Here's a fact. Most "New York actors" are from places other than New York. Some trained there but many more merely settled there in the grand central station of the American theater industry, since many regional theaters audition in New York. Which is to say, further, that many of these actors then go out and work in the provinces. The point: The cast we saw in New York is, on the whole, no more different talent-wise than the cast we saw in Oregon. Well, actually, that may not be true because we considered the performances of the OSF cast superior; at the least, their choices in the characterizations were more subtle and character-defined than what we witnessed on Broadway. With a few exceptions (notably, William Jackson Harper as Stokely Carmichael, Eric Lenox Abrams as Bob Moses, and J. Bernard Calloway as the Rev. Ralph Abernathy), the Broadway cast eschewed the historically complex characters for two-dimensional portrayals and played their parts with all the subtlety of a Washington Post headline.
For example, understudy Danny Johnson plays Martin Luther King Jr. as if every line were a sermon from the mountaintop, even if it is just to say, "Go ahead! I'll be there in a minute." That's a choice, and it might have been the right choice for this Broadway audience but the wrong choice for those of us who are knowledgeable of King's biographies and saw Kenajuan Bentley's King in the OSF production struggle as he juggled the private, mission-driven, and politically adept King with the civil rights leader's public persona as a preacher and historical speaker.
Really, I'm not being a snob here—well, a little, maybe—but no question that whereas the OSF audience was there to see Schenkkan's take on an important passage of history that still reverberates in our society today, the bulk of the Neil Simon Theatre audience was there to see Breaking Bad's Walter White. The young couple behind us was ready to download the whole series for a marathon viewing after seeing this play (I don't think that was the actual impact Schenkkan was aiming for when he wrote All the Way).
I get that. The economics of Broadway dictate that without a major star, even an outstanding play like All the Way might never be mounted there. I'll get behind anything that gets this play seen anywhere and everywhere by as many audiences of all levels of appreciation as possible. There is also no question that Cranston has acting chops and is an amazingly physical actor, able to inhabit a character so much larger than life. The problem for me is that he chose not to play Johnson, per se, but the caricature of a Texas politician inspired by caricatures of LBJ. This audience laughed a lot, but most of it was at Cranston's aw-shucks antics and mugging than the incising humor of Johnson himself and his masterful negotiation skills he used to navigate himself out of impossible political dilemmas. That was exactly the sharp portrayal of Johnson we saw originated by Jack Willis in the OSF version.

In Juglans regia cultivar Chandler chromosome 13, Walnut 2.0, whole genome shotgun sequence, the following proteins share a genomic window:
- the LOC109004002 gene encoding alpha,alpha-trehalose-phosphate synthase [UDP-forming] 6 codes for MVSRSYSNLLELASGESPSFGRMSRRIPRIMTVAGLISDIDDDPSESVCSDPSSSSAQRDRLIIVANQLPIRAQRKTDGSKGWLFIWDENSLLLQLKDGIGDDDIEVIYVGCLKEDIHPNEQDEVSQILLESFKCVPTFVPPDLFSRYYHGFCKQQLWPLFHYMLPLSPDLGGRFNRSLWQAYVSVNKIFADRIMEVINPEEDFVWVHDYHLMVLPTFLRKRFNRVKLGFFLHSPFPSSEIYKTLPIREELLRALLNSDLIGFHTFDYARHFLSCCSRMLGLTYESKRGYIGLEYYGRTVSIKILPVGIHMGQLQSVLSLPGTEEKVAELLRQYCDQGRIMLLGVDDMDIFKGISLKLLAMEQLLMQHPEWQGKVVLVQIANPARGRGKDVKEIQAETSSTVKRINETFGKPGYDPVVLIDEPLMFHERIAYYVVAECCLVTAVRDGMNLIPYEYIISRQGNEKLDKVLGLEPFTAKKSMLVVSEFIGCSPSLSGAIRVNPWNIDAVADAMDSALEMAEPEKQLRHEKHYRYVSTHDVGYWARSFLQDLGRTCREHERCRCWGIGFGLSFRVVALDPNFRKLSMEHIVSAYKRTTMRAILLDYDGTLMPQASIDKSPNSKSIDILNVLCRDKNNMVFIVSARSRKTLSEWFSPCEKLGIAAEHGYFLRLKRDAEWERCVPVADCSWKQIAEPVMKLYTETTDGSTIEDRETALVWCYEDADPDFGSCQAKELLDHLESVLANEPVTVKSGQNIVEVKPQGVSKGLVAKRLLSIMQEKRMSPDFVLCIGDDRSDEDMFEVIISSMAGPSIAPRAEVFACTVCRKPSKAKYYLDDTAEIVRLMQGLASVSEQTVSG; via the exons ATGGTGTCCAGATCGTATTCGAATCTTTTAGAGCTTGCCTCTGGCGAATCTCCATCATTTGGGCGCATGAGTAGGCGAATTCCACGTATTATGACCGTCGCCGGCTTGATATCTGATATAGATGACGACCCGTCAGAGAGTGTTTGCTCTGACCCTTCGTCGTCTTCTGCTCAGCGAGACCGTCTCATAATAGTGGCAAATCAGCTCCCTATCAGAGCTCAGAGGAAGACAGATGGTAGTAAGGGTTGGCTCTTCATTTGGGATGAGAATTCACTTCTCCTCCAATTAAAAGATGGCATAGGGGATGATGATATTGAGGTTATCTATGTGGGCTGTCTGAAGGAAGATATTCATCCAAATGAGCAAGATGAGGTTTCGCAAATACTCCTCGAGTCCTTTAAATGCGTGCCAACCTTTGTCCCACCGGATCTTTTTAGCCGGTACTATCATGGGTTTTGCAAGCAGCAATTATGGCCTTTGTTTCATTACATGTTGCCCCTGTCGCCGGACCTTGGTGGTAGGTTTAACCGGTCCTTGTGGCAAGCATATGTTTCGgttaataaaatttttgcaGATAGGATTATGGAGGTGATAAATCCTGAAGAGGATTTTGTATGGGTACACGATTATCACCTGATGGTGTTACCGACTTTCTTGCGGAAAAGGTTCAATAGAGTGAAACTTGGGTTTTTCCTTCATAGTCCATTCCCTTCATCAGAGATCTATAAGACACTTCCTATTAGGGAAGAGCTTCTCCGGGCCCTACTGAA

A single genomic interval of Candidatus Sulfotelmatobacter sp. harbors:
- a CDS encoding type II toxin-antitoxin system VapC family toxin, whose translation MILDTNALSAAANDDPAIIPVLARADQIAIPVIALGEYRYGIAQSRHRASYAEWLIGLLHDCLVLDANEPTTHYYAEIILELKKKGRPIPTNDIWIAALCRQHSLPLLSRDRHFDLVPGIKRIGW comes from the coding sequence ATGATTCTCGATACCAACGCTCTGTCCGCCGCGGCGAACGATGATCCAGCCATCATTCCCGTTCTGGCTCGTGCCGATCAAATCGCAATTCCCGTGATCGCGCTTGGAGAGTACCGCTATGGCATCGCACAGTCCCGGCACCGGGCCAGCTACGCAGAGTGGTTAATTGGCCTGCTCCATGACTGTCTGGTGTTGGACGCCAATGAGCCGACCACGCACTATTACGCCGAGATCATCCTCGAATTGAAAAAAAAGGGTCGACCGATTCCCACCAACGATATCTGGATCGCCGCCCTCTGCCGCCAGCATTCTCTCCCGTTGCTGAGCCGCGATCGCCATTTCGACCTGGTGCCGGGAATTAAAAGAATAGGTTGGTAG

My point here is not to denigrate New York theater. My goodness, we've seen much great theater up there, some of it homegrown, some of it imported, some of it big production numbers on Broadway itself, much of it Off Broadway and Off Off Broadway and even Long Way Off Off Broadway: from The Lion King and War Horse to Bedlam's four-person Saint Joan and St. Ann's women's prison Julius Caesar, from the Merchant of Venice with Al Pacino as Shylock to a Richard III staged in a parking lot, from Alan Cumming's one-man Macbeth to Tim Crouch's one-man I, Malvolio, from the Mark Rylance–led Shakespeare's Globe production of Twelfth Night to the New York Classical Theatre's Twelfth Night played out on the landscape of Battery Park.
Yet, equal to all of these are equally well-done productions—sometimes of the exact same play—within a couple hours' drive of wherever you are reading this. And sometimes, there are better productions where you are than what Broadway playgoers see.
OK, yes, you might not get to see the stars of such a stature as Cranston in your regional theater, but stardom is not necessarily a harbinger of acting talent. The same week I lauded Rylance for his Olivia, I gave Orlando Bloom cursory mention for his Romeo. If you are reading this, you probably care more about the experience you feel attending good theater than the glaze your eyes incur seeing a star who is always shorter than you expected. The best Richard III I've ever seen on stage—and I've seen Rylance, Ian McKellen, and Antony Sher—was Benjamin Curns in Staunton. The worst was Kevin Spacey in New York (and I've long been an admirer of Spacey's work).
So, get to New York or London and see a show. Get to hundreds of other cities around the great globe and see a show. Geography has nothing to do with the quality of that show—Nothing! It all comes down to the choices of the actor, the director, and you.
April 3, 2014